Actually, I just made that up. This is simply a rather lame attempt at Xmas decoration on a building a block from where I live. I like the bold, colorful wrought-iron work combined with the pathetic Santa face. It says something poignant, I think, but I'm not sure what. Click on the pic for a closer view and maybe you can figure it out.

Wednesday, December 19, 2012

Much Ado about NOTHING

Ten years ago today, I blogged this:

Requiem for a Pencil

"I do all of my writing with either a ball-point pen or a keyboard. I've never been particularly fussy about what I write with, as long as it gets the words on paper (or screen) and doesn't leak all over my fingers. Some writers are fussy about their instruments, though, and quite a few through modern history have preferred to use the Blackwing 602. Alas, this pencil is no longer being manufactured, though you can still find them on eBay--for about $20 a piece."

Good news -- sort of. Reproduction Blackwings are now being made, though some cultists feel they don't compare to the originals. Read all about this feverish controversy here. It seems kind of pointless to me.



The 25 Funniest iPhone Autocorrects of 2012. Amusing if true.

Twin Peaks 20th Anniversary Exhibition in London. See you in the trees. For real.

Tuesday, December 18, 2012

Search Party

Here's another collection of recent search queries that brought seekers to this temple of scribomania, featuring the usual mix of obscure enthusiasms, weird obsessions, and trivial pursuits. Fish, water, bathtubs... this is a wet one.

surreal water

That's when you drink your Perrier from a spike-heeled shoe. Or something.

fish gazing proces

Sic. I have no idea what that is. The process of fish gazing? I do that a lot with my aquarium. That's the point of an aquarium, actually.

random metaphor generator

I AM a random metaphor generator, but I'm too tired to spout any right now. I'm running out of steam.

fishface clipart

Try this.

mary in a bathtub

I live in a working-class neighborhood, and you see bathtub Mary shrines all over. I've even photographed some. Pretty good for an unwed mother (with delusions of grandeur?) who was kicked out of her hometown.

gnome with bowler hat

You have to wonder why someone would be searching for that. Boredom? Free-association at the keyboard with Google on the screen? Anyway, good luck finding it. You may need it. A bowler hat is rather bourgeois for your garden-variety gnome, don't you think?

Monday, December 17, 2012

Word of the Day: deliriant

What's the word I'm thinking of? Today it's....

deliriant (noun or adjective)

1. A poison which causes a persistent delirium, or mental aberration (noun)
2. Frenzied, delirious (adjective)

"The altered values of perceptive, elaborative, and active factors in these deliriant and intoxicant states thus run the gamut of excess and defect, combining in versatile permutations the several characteristics of the waking and the dreaming self."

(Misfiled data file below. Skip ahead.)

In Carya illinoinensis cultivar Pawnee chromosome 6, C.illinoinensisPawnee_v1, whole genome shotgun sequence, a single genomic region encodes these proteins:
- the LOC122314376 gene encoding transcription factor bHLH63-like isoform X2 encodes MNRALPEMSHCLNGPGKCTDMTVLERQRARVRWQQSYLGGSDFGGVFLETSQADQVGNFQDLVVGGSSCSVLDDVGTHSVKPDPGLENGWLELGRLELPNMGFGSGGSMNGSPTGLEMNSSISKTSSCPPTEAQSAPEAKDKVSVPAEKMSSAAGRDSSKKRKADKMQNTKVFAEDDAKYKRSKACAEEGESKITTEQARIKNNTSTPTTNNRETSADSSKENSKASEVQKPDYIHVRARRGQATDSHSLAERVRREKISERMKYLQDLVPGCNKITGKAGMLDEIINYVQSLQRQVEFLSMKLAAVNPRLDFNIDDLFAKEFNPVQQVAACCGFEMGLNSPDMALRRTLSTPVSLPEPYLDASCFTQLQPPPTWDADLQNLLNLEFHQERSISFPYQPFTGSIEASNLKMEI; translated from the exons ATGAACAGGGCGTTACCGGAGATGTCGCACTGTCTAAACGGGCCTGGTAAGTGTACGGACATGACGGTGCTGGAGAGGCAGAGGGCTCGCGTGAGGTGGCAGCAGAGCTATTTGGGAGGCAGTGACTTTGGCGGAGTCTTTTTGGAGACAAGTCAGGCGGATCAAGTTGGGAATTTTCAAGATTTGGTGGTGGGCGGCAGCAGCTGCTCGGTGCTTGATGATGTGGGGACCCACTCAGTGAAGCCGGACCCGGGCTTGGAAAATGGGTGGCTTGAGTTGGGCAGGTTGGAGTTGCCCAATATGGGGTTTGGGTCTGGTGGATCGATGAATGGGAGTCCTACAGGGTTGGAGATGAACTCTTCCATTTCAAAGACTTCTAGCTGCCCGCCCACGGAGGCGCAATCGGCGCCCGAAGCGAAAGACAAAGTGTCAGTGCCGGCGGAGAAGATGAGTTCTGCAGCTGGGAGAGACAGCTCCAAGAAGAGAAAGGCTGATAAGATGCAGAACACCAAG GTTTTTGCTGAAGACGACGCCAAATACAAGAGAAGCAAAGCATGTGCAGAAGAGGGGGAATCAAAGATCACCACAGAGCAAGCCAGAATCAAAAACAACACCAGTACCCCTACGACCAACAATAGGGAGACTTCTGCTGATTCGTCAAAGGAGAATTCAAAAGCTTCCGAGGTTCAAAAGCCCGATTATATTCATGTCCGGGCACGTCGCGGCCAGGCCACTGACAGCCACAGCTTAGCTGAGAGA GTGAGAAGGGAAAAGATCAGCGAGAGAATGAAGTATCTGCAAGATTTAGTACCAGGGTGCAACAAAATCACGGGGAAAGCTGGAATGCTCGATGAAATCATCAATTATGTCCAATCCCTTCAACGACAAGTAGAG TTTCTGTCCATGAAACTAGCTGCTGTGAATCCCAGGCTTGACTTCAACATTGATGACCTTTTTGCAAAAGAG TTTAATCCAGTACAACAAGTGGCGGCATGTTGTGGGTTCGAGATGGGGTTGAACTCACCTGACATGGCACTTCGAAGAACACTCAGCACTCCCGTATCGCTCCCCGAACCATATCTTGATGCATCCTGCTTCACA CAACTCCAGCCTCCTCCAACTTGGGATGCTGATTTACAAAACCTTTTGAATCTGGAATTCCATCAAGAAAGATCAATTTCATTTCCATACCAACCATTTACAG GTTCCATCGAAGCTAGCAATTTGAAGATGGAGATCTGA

--Joseph Jastrow, The Subconscious (1906)

Did you know that antihistamines are deliriants? My seasonal allergies were acting up one day, so I took some over-the-counter Loratadine (Rite Aid's antihistamine knock-off of Claritin). No hallucinations, no rabbits with pocket watches, but, thanks to cable news, I did see a square watermelon and a three-armed baby on TV.

Sunday, December 16, 2012

Quote of the Day

Ten years ago today, I posted this:

"Shadows are harshest when there is only one lamp."
--James Richardson

"I think this aphorism refers to our tendency to look at issues from only one point of view ('lamp'). When we open ourselves to other points of view -- even if we end up not agreeing with them -- the shadows may multiply but they also fade. We've let in more 'light.'"

We had a lot of early winter weather that year, if I recall, and I must have been in a philosophical mood. I also composed and posted this haiku:

Winter's leafless trees
Whisper gnarled philosophy
As evening grows near

Thursday, December 13, 2012

The Complete Idiot's Guide to the Way I Feel

(or felt)

Puzzled. I recently called my credit-card issuer to see if I could add a PIN number to my card, so I could use it at ATMs if necessary. They said they had to snail-mail me a form to fill out first. But before they could send me the form, I had to answer a whole host of their "security" questions, including very specific queries about my identity and banking info. So if they're going to ask me all of these questions over the phone, what exactly are they going to ask me on this form they're going to send?

Bipolar. It's that time of year when gifts of candy arrive at the office from various business "partners". So there's the sugar high, followed by the crash, after which I feel I have to drink some coffee, which leaves a bad taste in my mouth, which leads to more candy consumption....

Retro. Even though I have an e-reader, I've been reading an old-fashioned print-and-paper book lately on the train during my commutes. Often I'm sitting near or next to someone with an e-reader, and I'm feeling vaguely embarassed. I want to say "I have one too." I'm not a paper-snob. Or a Luddite. Really.

Wednesday, December 12, 2012

Photo of the Week: DNA


My cousin Jon is a lab technician at the Centers for Disease Control in Atlanta, and, as such, has access to one of the most powerful electron microscopes in the world. When I visited him last August, he swabbed my tongue with a Q-tip and took this photo with his 'scope, showing the strands of DNA that make me... me. It's kind of scary. If one of those strands was broken or configured in a different way, I might be a completely different person -- an albino hermaphrodite, perhaps, or a seven-foot elephant man.

Actually, I just made that up. This is a pile of beads I photographed at the antiques fair last summer, just for the sake of creating a colorful, complex, semi-abstract image. If this was an oil painting, I might be able to exhibit it in a gallery. Or at least in a bus-station waiting room. Click the pic for a close-up and prepare to be dazzled.